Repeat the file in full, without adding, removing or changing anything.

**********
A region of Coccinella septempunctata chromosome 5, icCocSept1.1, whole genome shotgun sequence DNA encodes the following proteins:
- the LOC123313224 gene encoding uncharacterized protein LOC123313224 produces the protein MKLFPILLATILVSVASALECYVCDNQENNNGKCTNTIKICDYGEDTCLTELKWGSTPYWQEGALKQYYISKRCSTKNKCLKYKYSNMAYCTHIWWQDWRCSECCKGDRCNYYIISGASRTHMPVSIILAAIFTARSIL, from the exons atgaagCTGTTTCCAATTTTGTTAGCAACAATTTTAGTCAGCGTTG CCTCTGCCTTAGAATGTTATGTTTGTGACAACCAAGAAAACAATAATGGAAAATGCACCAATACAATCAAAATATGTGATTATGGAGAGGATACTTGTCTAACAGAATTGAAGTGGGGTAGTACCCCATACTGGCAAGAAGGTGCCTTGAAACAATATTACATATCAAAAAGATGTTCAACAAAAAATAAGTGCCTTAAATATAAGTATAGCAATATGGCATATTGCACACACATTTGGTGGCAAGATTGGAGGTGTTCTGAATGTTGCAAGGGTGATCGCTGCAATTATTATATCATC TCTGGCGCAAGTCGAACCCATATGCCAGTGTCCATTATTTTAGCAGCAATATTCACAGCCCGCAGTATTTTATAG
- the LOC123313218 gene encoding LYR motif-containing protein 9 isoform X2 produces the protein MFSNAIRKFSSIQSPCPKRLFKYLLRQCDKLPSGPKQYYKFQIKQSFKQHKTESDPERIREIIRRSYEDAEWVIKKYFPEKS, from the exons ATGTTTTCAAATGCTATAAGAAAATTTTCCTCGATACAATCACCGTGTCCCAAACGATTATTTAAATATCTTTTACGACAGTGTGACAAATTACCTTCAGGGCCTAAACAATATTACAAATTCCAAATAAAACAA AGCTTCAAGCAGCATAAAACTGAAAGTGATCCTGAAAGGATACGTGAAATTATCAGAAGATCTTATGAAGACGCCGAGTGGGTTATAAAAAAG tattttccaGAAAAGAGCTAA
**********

A region of Coccinella septempunctata chromosome 5, icCocSept1.1, whole genome shotgun sequence DNA encodes the following proteins:
- the LOC123313224 gene encoding uncharacterized protein LOC123313224 produces the protein MKLFPILLATILVSVASALECYVCDNQENNNGKCTNTIKICDYGEDTCLTELKWGSTPYWQEGALKQYYISKRCSTKNKCLKYKYSNMAYCTHIWWQDWRCSECCKGDRCNYYIISGASRTHMPVSIILAAIFTARSIL, from the exons atgaagCTGTTTCCAATTTTGTTAGCAACAATTTTAGTCAGCGTTG CCTCTGCCTTAGAATGTTATGTTTGTGACAACCAAGAAAACAATAATGGAAAATGCACCAATACAATCAAAATATGTGATTATGGAGAGGATACTTGTCTAACAGAATTGAAGTGGGGTAGTACCCCATACTGGCAAGAAGGTGCCTTGAAACAATATTACATATCAAAAAGATGTTCAACAAAAAATAAGTGCCTTAAATATAAGTATAGCAATATGGCATATTGCACACACATTTGGTGGCAAGATTGGAGGTGTTCTGAATGTTGCAAGGGTGATCGCTGCAATTATTATATCATC TCTGGCGCAAGTCGAACCCATATGCCAGTGTCCATTATTTTAGCAGCAATATTCACAGCCCGCAGTATTTTATAG
- the LOC123313218 gene encoding LYR motif-containing protein 9 isoform X2 produces the protein MFSNAIRKFSSIQSPCPKRLFKYLLRQCDKLPSGPKQYYKFQIKQSFKQHKTESDPERIREIIRRSYEDAEWVIKKYFPEKS, from the exons ATGTTTTCAAATGCTATAAGAAAATTTTCCTCGATACAATCACCGTGTCCCAAACGATTATTTAAATATCTTTTACGACAGTGTGACAAATTACCTTCAGGGCCTAAACAATATTACAAATTCCAAATAAAACAA AGCTTCAAGCAGCATAAAACTGAAAGTGATCCTGAAAGGATACGTGAAATTATCAGAAGATCTTATGAAGACGCCGAGTGGGTTATAAAAAAG tattttccaGAAAAGAGCTAA